Speakeasy: Gypsy Weddings, Adoption, African Caribbean Leukaemia Trust, Weaves vs Coloured Contact Lenses, and Oral Sex

The March edition of Speakeasy was a slightly more intimate affair, but the discussions were still as lively as ever..

What did you think of the Channel 4 show ‘My Big Fat Gypsy Wedding?

One lady commented that, as a Catholic, she thought their lifestyle was a contradiction, because she has never known fake eyelashes, fake tan and fake fingernails to be a part of a young girl’s attire for her Holy Communion.  I have to agree. I’m not a Catholic, but I completely agree that their lifestyle seemed extremely contradictory, and as I was watching the series that’s all I kept saying.  On one hand they have the very Christian morals of no sex before marriage, girls don’t mix with boys unsupervised, respect for elders, and divorce is not allowed, among other.  But then you see the young girls dress very skimpily in the daytime, gyrating at parties at night in ways they shouldn’t know how, and then the so-called ritual of “grabbing”, where boys literally and forcibly grab a girl to try to snag a kiss, which at times seemed a little violent.  It was fascinating television, and every week Twitter was awash with hilarious and sometimes offensive comments.  But one thing I disagreed with was those who said that some of the offensive comments were racist, and that everyone would be up in arms if the word ‘gypsy’ was replaced with ‘black’ or ‘Asian’.  No.  From what I can see, ‘gypsy/traveller’ is not a race, it’s a lifestyle.  You can not look at a gypsy and know straight away that they are a gypsy, but the same can not be said for a black person.  Their skin colour is the first thing you would notice, maybe before you acknowledge their sex.  So I don’t think ‘racism’ is a valid argument… prejudice more like.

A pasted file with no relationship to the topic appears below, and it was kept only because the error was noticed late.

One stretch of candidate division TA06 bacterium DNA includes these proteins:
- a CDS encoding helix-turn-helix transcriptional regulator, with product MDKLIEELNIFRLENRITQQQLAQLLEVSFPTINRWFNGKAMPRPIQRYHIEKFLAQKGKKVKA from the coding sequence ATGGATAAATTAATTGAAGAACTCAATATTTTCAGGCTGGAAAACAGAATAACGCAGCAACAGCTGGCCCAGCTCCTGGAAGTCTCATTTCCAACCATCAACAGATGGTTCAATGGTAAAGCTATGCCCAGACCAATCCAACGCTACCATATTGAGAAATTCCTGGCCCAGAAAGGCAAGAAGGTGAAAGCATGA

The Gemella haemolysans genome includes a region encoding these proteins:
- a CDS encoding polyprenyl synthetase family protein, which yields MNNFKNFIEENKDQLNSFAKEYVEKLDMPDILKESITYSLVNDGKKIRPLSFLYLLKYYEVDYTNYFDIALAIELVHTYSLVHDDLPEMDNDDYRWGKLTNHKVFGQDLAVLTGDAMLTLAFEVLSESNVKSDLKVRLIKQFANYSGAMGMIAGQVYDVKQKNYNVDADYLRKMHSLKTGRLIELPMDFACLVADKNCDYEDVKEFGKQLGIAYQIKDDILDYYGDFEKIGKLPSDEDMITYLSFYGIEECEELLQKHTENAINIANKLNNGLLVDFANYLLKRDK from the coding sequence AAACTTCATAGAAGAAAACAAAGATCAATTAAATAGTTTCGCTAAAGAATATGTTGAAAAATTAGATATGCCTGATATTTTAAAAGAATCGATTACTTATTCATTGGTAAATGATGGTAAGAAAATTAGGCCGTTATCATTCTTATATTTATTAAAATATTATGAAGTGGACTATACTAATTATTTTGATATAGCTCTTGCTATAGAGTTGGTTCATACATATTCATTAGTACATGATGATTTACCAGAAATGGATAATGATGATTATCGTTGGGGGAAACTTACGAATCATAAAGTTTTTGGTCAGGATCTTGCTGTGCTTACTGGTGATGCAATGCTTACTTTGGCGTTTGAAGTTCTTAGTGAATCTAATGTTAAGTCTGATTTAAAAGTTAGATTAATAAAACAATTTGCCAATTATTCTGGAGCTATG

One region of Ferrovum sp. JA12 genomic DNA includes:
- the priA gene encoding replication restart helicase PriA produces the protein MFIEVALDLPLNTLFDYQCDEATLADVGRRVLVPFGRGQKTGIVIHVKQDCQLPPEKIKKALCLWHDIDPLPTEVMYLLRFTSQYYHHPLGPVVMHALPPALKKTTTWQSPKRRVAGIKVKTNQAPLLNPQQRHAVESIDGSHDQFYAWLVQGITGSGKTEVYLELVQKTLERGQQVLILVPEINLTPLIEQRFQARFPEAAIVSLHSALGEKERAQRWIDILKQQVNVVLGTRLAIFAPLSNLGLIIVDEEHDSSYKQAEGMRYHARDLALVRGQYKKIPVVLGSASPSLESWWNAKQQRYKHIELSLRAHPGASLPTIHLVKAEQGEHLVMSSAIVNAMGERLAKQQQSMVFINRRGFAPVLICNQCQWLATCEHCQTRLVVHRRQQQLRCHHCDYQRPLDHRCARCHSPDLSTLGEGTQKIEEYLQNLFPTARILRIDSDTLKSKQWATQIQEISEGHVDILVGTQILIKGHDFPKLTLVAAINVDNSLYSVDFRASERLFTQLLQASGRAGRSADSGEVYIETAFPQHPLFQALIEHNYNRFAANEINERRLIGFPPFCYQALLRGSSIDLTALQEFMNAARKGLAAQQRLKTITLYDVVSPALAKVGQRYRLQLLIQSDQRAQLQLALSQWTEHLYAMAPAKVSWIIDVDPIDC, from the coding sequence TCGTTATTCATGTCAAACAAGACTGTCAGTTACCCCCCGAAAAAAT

What do you think?

Channel 4's 'My Big Fat Gypsy Wedding'

A couple were recently refused the right to adopt because they stated that if a child in their care were to have homosexual tendencies, they would try to talk them out of it. Discuss.